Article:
On March 27, President Trump signed the CARES Act into law, which includes educational stabilization funds of more than $30 billion. According to initial figures released by the Congressional Research Office, North Carolina is eligible to receive around $857 million of those funds. Good news, to be certain, during these trying times.
Most of the money will be split between local school districts and institutions of higher education, meaning school districts in North Carolina can expect as much as $396 million for relief measures. Some permissible uses for the funds include professional development, summer learning programs, mental health services, and purchasing technology. A portion of these funds, roughly $95 million, can be spent at the discretion of Gov. Roy Cooper.
Governor, please prioritize all makes and models of schools as you provide much needed support across our state.
While private schools will receive a small percentage of “equitable services” from the school districts and some schools will be able to secure Small Business Administration loans from the CARES Act Paycheck Protection Program, private schools and private school families have been largely left out of federal relief. The result is that many private schools could be forced to close, which would be a catastrophic loss for participating lower- and middle-income families.
In addition to receiving virtually all of the federal relief in the CARES Act, the teachers’ unions and public-school administrators are now seeking an additional $200 billion. Any new federal funding as a result of the COVID-19 crisis should not discriminate against the children enrolled in private schools. This is a moral imperative, as well as a fiscal one.
At a time of such economic uncertainty, it is important to understand the effect of private schools on state budgets: According to the N.C. Department of Administration, North Carolina spends $9,865 per year for each student in K-12 public schools. With 102,400 students attending 769 private schools across the state, the savings to taxpayers comes to over $1 billion annually.
But in contrast to public schools, private schools lack the guaranteed security to remain open. That is not only a concern for the students and families who rely on and purposely chose those schools, but the short- and long-term financial wellbeing of the state, including the per-pupil funding currently allocated to each child in public school. Consider what’s already happening in states like Pennsylvania, where a network of private schools serving low-income neighborhoods in Philadelphia just let go of 38% of their workforce.
Now, think about the extended financial crisis public schools will face if more private schools shutter in the coming months, sending tens of thousands of additional students into an already burdened system. Picture that scenario and you begin to see why support for private schools is essential, too.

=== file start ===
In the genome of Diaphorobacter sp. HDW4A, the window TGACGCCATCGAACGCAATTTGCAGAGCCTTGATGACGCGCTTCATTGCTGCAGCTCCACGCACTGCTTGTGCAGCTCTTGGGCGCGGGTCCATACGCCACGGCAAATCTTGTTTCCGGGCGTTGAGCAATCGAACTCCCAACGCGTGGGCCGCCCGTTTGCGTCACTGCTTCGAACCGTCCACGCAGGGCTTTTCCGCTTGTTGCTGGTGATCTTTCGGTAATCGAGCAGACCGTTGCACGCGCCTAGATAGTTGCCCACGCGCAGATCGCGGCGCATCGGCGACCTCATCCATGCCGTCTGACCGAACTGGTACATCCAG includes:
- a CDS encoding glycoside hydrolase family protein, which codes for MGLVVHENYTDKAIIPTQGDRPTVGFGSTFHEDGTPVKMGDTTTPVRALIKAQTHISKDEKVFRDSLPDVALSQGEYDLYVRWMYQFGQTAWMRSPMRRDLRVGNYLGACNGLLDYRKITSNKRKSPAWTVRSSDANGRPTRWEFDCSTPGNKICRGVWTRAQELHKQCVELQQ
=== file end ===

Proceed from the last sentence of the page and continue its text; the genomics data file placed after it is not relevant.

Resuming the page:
Contrary to public perception, many private school families survive on moderate to modest incomes. For example, the median annual household incomes for new families receiving an Opportunity Scholarship in NC is $16,213. Opportunity Scholarships provide up to $4,200 to offset the cost of tuition for working-class NC families to attend private schools. These are parents like Janet Nunn from Charlotte, whose daughter, Nariah, went from reading below first grade level to being a straight-A student thanks to an Opportunity Scholarship.
Many schools of choice, like PAVE Southeast Raleigh Charter School, have become rapid responders during the COVID-19 pandemic crisis, distributing food and resources to those in need. Additionally, I have personally connected with school leaders who have shared with me how they have adapted during physical closures, and in a matter of days had produced distance learning plans for their students and families. We should applaud those efforts as loud as we can.
To maintain affordability for families like Janet and Nariah, most private schools in North Carolina subsidize tuition, relying on direct donations, fundraisers, and Sunday collections. COVID-19 has rocked 401(k)s, 529s and other investment accounts, events have been cancelled, and churches have been closed, disrupting these funding sources. Add to this that many families cannot prioritize tuition when school doors remain shut. The consequences for many private schools could be dire.
All parents, whether they send their children to public or private school, have been forced to adjust to a life where children remain home during what used to be the school day. But few if any public-school parents must worry whether their child’s school will survive this pandemic. Recently, NIAID Director Dr. Anthony Fauci predicted a return to normal, albeit a new normal, for schools come fall. Every child deserves that return to normalcy.
The nationwide, mandatory shutdown of all schools was unprecedented and unpredictable. Unlike public policy, the crisis does not discriminate between public or private school students and families. America’s reaction should not either. Future federal relief, and action by governors and state leaders, should protect every family to ensure all children can access a quality education.
Mike Long is a 35-year educator with experience as a middle school teacher, an AP US History teacher, a high school principal and a Head of School. Long is the President of Parents for Educational Freedom in North Carolina, a non-profit organization that advocates for quality educational options through parental school choice.